Supporting the Transition to Peace in Sri Lanka
When armed conflict in eastern Sri Lanka ended in 2007, the Government of Sri Lanka was afforded an opportunity to begin repairing the damage. Two years later when the government captured the last-remaining stronghold of the Liberation Tigers of Tamil Eelam in the north, the 26-year civil war finally ended, promising better days ahead and the hope for lasting peace. Shortly thereafter, the U.S. Agency for International Development (USAID) launched the Reintegration and Stabilization in the East (RISE) project to prepare communities in the most conflict-affected areas in the east for the changes peace would bring, including the eventual reintegration of former combatants back into their villages.
Just six months into the project, identifying an opportunity for broader transition and consolidation of peace, RISE was transferred to USAID’s Office of Transition Initiatives, and by June 2010 operations were expanded to the north and the project was renamed RISEN.
For more than four years, RISEN worked with civil society and local governments to restore communities and relationships and bring together majority Sinhalese and minority Tamils around shared goals. Almost exclusively Sri Lankan, the RISEN team implemented 267 grants valued at nearly $14 million to invigorate war-weary communities. Given Sri Lanka’s evolving political dynamics and varied conflict drivers, RISEN continuously responded to interethnic conflicts, natural disasters, and historic events such as the first-ever Northern Provincial Council elections.
The situation facing RISEN in the conflict-affected north and east was constantly evolving. In the east, where active conflict had ceased two years earlier, the military remained present in all aspects of life. In the north, too, the military kept a tight handle on the comings and goings of all citizens, including RISEN staff and partners. Displaced people began returning home even as the removal of land mines continued in residential areas. The military frequently meddled in and even blocked reconstruction work.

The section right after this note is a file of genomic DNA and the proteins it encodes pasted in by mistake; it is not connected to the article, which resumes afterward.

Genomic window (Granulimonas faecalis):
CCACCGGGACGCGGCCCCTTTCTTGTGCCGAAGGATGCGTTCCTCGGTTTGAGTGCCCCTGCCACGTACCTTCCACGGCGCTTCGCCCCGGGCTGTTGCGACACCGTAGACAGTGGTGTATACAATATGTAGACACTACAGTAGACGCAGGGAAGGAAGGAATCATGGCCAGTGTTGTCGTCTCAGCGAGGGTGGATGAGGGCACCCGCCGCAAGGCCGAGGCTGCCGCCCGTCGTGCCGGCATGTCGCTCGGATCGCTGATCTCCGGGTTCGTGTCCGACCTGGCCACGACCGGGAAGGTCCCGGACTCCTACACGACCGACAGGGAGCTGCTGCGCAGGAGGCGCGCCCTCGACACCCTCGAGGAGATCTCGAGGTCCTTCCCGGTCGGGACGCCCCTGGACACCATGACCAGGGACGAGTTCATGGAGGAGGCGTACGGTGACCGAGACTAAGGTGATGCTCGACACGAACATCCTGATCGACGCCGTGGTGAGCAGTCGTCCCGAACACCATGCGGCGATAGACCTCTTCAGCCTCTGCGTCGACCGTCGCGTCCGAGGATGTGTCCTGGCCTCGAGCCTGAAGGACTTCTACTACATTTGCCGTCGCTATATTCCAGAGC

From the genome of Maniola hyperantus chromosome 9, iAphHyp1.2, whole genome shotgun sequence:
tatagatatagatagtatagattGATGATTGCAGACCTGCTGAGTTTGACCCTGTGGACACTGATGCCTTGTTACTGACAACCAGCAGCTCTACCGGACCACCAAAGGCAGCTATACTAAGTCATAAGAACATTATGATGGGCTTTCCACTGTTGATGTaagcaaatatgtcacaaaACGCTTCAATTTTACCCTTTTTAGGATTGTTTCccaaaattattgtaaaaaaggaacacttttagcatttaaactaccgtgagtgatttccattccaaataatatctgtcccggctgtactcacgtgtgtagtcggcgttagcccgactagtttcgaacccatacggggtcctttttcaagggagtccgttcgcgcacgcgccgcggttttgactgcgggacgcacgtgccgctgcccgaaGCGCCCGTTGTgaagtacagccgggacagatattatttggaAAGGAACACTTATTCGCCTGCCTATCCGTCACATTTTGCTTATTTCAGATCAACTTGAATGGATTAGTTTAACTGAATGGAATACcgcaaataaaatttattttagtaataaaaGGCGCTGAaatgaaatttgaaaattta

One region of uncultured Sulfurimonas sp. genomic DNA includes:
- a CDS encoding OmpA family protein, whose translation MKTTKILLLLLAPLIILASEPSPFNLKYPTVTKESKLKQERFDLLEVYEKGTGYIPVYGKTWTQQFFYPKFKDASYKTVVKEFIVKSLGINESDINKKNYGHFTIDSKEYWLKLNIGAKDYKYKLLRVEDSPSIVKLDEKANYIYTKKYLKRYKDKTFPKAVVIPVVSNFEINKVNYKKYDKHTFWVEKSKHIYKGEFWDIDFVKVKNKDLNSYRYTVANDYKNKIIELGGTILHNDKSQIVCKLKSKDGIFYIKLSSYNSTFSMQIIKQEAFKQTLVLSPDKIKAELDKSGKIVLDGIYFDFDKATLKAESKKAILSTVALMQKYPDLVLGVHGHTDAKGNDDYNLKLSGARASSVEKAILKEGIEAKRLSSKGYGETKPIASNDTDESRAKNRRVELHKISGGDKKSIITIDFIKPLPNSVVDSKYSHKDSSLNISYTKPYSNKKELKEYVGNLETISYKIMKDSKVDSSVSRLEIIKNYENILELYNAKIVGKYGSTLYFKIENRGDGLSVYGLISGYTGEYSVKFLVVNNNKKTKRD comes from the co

At the same time, the government began releasing some Tamil Tiger combatants while retaining others in “protective custody.” Families demonstrated over the lack of information on loved ones and their whereabouts; community members demanded that their schools, occupied by detained ex-combatants, be returned to public use.
Floods in early 2011 decimated the agricultural sector, with two-thirds of the population of the eastern district of Batticaloa—380,000 people—and another 50,000 in the north displaced to welfare centers or to live with friends and family. In the north, where more than 80 percent of the people relied on agriculture for their livelihoods, the loss of highland crops and paddy harvests wounded the already weakened economy and sparked food shortages and price spikes.
Fears of “Sinhalization,” a wartime policy of settling traditionally Tamil or Muslim areas with Sinhalese, were fueled by the militarization of war-affected minority communities, construction of Buddhist temples on sacred Hindu sites, and the seizure of farmland and other areas designated as “high-security zones.”
Post-conflict communities were unable to offer much to young people and families and ill-prepared to receive a flood of ex-combatants. RISEN staff responded by identifying social gaps in municipalities and outlying villages, and issuing grants that empowered local governments, groups, and businesses to deliver products and services quickly to these communities.